Union defeats pay cuts

Submitted by Anon on 11 March, 2006 - 2:19

By Pat Murphy, Leeds NUT

The new pay structure for teachers affects those who take on extra responsibilities beyond their own class teaching, e.g. heads of departments, heads of year, key stage co-ordinators in primary schools etc.

The old system meant that these people were on management allowances (MAs). A new system changes this to “teaching and learning responsibilites” (TLRs). All schools were required to review their entire staffing structure by 31 December 2005 to abolish MAs and move over to TLRs. This change is affecting the pay and pensions of thousands of teachers. Why?

1. There is a mismatch between the salary levels of MAs and TLRS. For example the lowest MA is ÂŁ1638 whereas the lowest TLR is ÂŁ2250. It costs schools more to simply move people across from one to the other.

2. The guidance from the government and the other unions tells schools that the change should be cost neutral and there is an expectation that it will cost less overall.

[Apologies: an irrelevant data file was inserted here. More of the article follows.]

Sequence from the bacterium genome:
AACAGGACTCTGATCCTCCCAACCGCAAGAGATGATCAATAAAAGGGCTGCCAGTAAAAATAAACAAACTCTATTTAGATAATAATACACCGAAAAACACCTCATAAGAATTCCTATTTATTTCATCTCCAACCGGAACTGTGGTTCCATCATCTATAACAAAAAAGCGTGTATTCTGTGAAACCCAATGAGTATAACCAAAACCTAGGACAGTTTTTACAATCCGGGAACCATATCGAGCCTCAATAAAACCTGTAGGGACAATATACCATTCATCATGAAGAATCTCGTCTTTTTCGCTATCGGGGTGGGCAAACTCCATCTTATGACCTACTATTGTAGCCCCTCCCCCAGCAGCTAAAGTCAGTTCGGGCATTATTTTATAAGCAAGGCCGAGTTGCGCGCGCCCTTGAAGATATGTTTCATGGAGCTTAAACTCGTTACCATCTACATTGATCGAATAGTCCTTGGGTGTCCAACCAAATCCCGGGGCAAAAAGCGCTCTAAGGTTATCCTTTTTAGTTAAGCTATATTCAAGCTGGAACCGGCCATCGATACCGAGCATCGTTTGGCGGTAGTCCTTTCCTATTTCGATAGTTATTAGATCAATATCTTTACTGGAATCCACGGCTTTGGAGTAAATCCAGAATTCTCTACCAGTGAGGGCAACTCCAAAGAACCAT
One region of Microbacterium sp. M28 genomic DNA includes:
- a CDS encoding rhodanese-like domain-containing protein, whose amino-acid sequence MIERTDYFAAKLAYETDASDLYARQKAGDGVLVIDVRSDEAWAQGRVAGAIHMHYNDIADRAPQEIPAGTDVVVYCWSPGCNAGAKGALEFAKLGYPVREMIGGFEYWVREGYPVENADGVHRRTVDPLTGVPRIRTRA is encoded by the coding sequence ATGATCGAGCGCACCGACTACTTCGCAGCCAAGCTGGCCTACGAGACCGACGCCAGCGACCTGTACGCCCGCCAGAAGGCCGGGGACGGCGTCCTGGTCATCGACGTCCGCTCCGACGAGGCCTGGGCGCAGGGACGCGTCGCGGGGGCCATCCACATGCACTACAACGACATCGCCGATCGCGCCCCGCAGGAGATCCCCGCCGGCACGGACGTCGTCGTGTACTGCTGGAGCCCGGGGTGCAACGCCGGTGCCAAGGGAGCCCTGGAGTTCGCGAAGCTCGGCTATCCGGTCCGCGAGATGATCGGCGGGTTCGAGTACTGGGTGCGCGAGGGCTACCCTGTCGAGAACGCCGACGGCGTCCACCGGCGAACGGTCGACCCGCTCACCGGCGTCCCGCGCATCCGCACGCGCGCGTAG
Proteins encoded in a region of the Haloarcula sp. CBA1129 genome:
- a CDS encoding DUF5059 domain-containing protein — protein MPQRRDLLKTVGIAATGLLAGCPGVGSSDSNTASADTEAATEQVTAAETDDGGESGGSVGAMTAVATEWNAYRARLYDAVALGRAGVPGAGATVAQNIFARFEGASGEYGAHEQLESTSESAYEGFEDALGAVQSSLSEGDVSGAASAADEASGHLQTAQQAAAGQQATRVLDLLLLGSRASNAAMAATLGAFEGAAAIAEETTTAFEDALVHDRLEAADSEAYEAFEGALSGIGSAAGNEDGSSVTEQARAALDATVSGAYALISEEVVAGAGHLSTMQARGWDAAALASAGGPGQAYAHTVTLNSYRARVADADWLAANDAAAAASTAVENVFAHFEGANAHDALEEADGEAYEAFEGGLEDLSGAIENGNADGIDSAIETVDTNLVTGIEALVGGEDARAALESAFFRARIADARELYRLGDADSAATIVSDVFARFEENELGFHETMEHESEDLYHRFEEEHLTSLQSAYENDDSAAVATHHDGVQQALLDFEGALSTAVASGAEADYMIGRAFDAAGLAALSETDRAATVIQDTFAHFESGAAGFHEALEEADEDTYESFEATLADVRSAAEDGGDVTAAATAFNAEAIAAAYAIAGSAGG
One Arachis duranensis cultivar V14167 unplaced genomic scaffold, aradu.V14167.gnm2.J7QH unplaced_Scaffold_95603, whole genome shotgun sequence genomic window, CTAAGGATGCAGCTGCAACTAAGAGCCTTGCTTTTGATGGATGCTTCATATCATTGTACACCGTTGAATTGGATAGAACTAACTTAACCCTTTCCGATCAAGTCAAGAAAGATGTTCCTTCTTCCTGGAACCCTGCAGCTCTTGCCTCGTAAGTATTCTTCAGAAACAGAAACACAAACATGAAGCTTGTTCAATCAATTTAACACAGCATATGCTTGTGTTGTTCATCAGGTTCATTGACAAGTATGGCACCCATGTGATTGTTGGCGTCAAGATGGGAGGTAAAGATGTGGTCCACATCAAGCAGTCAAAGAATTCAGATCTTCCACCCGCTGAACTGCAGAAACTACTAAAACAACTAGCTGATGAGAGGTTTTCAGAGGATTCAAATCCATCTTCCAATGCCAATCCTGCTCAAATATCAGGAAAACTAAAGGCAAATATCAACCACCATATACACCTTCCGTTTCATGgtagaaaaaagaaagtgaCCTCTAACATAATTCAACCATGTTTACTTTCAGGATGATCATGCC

3. Pre-existing arrangements for safeguarding teachers’ pay have been radically changed. Up until last year a teacher who suffered a loss of pay through a reorganisation or re-structure had the difference between their new post and the old pay protected permanently. Since January this year that protection is for three years maximum. The result is that thousands of teachers are facing pay cuts in time years time when their protection runs out.

Pensions are affected because they are based on a final salary — an experienced teacher in their mid-50s who has an MA but does not get an equivalent TLR could find that their pension is drastically reduced.

Outrageously this was proposed by teacher trade unions in partnership with the government and employers. The only union which did not take part in this deal was the National Union of Teachers. The NUT line is therefore to ballot members for strike action in any school where they face pay cuts and request a ballot. In Leeds NUT, we have had five indicative ballots and two strikes, with another school balloting in early March.

The whole episode is a text-book case of what is wrong with social partnership and why independent militant trade unionism is more effective. The other unions got themselves into this via earlier compromises and they are also remarkably silent on the Education Bill as a result of promises made in a Workforce Reform Agreement that “all partners were committed to promoting the Government's reform agenda”.

Add new comment

This website uses cookies, you can find out more and set your preferences here.
By continuing to use this website, you agree to our Privacy Policy and Terms & Conditions.